It's an undeniable truth in life: Grocery shopping always seems to take way longer than you planned. Seriously, how many times have you looked at your watch and realized with horror that you spent an hour picking up produce for the week? Here are a few tricks to help you speed up this time-consuming task:
1. Identify the sales before you head to the store.
The good news: Coupons mean you save money. The bad news: Any deals (whether they be coupons or mark-downs) that you're bombarded with at the store can be very distracting – and might cause you to impulse shop.
Catherine Alford, the budgeting expert behind , says even people with lists can be easily persuaded by price cuts, so she recommends looking at deals before shopping so you know which ones you want to take advantage of — and which one you can bypass without a second glance. This way, you stick to your list and your budget — guaranteed.
2. Organize your grocery list by food category.
Kick your list-writing game up a notch and itemize it by produce, dairy, protein, and frozen items. This next-level idea means you only need to make one loop to get your entire haul — and you can avoid that annoying moment when you realize you forgot the pretzels five aisles back.
3. Shop alone.
Shopping might be more enjoyable with a buddy (unless your cart-mate is a screaming toddler, of course), but tag-alongs might not have the same speedy goal as you.
Finance writer explains that other people will also likely add more time to your decision process: "They will bog you down both physically and mentally having to include their decisions as a subset of your own."
4. Become a regular at your favorite store.
It's amazing how much faster you can zoom around the grocery store when you know exactly where you're headed. No more reading aisle signs. No more stopping to ask passerby's for help. If you always go to the same place you'll eventually know it like the back of your hand — and start forming relationships with helpful staffers.
5. Make friends with the store employees.
It's much easier to fight deli counter crowd if the clerk has your regular order memorized! Initiate the relationship by always shopping on the same day of the week, so the same people are working.
Stew Leonard Jr. (CEO of ) says managers are especially insightful, because they often know when their store is the busiest — and should thus be avoided.
6. If you're not doing a huge shop, skip the big push cart.
When you have so much space, you're more likely to fill it up with groceries — even if they're not on your list. "If I can't fit it in my hands or in a handheld basket, I won't get distracted and spend time considering stuff that's not on my shopping list," explains Erica Nonni. Plus, baskets tend to get heavy so you'll want to drop it off in the check-out line ASAP.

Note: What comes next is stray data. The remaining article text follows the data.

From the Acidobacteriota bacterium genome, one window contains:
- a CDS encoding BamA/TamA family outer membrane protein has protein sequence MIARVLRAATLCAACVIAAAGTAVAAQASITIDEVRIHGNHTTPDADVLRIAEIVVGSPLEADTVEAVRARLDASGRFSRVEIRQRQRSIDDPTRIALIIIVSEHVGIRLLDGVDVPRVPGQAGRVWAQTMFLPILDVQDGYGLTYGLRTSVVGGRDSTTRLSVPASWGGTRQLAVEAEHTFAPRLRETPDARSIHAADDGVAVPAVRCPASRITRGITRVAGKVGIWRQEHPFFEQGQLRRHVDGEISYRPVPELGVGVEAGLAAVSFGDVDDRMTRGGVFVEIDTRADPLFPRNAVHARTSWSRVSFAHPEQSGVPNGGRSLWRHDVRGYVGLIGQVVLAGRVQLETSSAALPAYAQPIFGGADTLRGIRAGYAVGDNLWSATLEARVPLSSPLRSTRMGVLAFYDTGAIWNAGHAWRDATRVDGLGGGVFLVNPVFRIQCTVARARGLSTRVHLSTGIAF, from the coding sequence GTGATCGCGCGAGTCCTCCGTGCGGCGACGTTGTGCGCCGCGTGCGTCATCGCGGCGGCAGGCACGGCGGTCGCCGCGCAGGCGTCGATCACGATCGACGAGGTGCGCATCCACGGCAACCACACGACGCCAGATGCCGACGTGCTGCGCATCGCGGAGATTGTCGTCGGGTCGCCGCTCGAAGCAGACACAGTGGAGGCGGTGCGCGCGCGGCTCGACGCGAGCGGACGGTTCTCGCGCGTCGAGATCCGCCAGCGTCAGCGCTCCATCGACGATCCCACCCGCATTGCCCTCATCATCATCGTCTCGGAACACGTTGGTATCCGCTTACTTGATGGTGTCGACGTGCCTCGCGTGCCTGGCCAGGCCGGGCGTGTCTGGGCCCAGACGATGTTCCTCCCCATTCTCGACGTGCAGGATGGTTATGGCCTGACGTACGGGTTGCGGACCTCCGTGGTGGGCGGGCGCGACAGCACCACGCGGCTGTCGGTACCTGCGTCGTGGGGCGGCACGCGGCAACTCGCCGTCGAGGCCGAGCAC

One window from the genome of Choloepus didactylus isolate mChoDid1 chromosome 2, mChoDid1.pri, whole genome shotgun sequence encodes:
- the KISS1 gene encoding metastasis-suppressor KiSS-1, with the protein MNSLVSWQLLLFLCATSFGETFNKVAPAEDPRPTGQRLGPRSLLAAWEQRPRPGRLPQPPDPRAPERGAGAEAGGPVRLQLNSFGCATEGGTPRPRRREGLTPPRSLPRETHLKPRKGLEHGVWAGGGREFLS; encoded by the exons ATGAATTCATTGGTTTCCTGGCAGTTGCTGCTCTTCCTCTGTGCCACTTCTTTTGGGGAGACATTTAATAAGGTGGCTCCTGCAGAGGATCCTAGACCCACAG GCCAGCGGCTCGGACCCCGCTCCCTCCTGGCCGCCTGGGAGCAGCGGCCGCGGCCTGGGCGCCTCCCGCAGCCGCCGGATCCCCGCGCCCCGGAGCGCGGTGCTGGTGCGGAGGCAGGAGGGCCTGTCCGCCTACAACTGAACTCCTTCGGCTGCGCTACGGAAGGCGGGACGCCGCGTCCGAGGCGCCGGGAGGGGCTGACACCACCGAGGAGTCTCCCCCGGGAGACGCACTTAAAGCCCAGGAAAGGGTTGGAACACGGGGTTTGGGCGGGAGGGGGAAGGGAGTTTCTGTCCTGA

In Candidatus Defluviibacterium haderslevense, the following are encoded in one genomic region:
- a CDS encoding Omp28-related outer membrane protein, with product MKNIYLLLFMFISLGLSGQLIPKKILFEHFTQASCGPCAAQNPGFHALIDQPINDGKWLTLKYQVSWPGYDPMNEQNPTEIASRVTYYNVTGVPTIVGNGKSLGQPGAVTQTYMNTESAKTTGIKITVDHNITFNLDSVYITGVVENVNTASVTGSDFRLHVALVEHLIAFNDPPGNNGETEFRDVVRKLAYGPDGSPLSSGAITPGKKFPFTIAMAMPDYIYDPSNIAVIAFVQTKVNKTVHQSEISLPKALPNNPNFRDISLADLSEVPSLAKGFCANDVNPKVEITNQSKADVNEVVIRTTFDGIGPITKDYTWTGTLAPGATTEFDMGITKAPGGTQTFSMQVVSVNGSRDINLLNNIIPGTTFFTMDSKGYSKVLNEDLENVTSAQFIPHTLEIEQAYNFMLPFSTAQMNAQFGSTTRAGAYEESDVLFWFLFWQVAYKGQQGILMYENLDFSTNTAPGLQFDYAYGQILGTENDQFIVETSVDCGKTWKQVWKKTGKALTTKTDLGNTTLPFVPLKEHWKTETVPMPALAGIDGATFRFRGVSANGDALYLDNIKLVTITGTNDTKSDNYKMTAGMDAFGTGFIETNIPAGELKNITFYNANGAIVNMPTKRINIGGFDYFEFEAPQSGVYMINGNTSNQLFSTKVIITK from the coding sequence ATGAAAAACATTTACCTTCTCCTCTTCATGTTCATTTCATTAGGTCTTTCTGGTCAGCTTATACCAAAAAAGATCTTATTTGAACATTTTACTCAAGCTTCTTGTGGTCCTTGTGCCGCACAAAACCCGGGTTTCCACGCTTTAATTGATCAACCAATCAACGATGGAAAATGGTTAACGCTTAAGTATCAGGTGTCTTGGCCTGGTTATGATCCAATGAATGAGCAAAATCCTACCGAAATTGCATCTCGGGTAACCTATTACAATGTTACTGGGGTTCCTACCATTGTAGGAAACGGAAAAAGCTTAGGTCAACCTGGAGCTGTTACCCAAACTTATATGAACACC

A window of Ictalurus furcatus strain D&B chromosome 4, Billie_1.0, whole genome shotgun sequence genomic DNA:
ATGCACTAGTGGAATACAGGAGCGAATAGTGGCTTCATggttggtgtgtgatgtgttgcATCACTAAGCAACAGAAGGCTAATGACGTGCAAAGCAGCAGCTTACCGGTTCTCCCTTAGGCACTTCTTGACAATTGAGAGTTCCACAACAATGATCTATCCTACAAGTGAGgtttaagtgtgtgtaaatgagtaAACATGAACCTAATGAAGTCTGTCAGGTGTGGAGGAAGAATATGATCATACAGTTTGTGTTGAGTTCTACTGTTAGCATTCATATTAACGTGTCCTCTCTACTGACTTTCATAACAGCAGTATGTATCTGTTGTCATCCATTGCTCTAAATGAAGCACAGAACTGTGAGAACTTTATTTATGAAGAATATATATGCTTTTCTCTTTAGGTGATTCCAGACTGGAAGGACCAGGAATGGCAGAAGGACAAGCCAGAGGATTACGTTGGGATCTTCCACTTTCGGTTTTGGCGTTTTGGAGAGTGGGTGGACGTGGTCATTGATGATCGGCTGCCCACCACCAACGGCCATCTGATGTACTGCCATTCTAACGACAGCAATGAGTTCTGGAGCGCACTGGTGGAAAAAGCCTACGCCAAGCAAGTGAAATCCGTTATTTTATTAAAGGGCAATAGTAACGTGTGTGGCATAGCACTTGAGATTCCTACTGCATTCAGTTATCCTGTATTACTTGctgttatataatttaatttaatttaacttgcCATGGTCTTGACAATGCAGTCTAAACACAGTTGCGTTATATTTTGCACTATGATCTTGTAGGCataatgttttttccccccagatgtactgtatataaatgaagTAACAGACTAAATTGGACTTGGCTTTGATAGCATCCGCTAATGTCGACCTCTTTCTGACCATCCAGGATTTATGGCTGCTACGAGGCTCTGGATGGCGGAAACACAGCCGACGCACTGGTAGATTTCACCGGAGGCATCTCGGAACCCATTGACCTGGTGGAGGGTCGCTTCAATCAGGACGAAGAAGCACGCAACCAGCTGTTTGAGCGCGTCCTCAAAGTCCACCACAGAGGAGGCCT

7. Only shop the perimeter of the store.
Jaclyn London, MS, RD, CDN — the nutritionist in the — that this where the produce, protein, and dairy lies, while the inside is usually filled with processed foods. If you limit your trip to just the exterior aisles, you'll shop faster and eat healthier. Double whammy!
8. Commit yourself to the same brands.
Sure it might be boring, but it's certainly faster. You can waste an hour staring at all the different options on the shelf — just think about how many different kinds of whole-grain options there are in the bread aisle. Which is why Jamie Novak, author of , says brand loyalty is key: "When you know which one to grab you'll save time."
The one exception? If you know you want to use a coupon for a brand you don't normally buy — a mental swap that won't require too much energy or extra time.
9. Stock up once on freezer items and non-perishables just once a month.
If you follow this rule and make one large trip every month, the rest of your trips will be quicker and less expensive since you're only grabbing fresh produce and perishables. Sure, this might mean you'll want to add a trip into your regular rotation, but you'll save time on those busy weeknights that are already too short.
10. Pick your check-out line wisely.
While your first instinct might be to avoid the person with the overflowing cart, think it through. Sometimes it's better to get behind a full cart with a dedicated bagger, than wait behind multiple people in the express lane where the employee has to ring up items and bag 'em, explains Steve Silberbrg. "Plus there is a good chance that one of those people is going to have an unpredictable issue."
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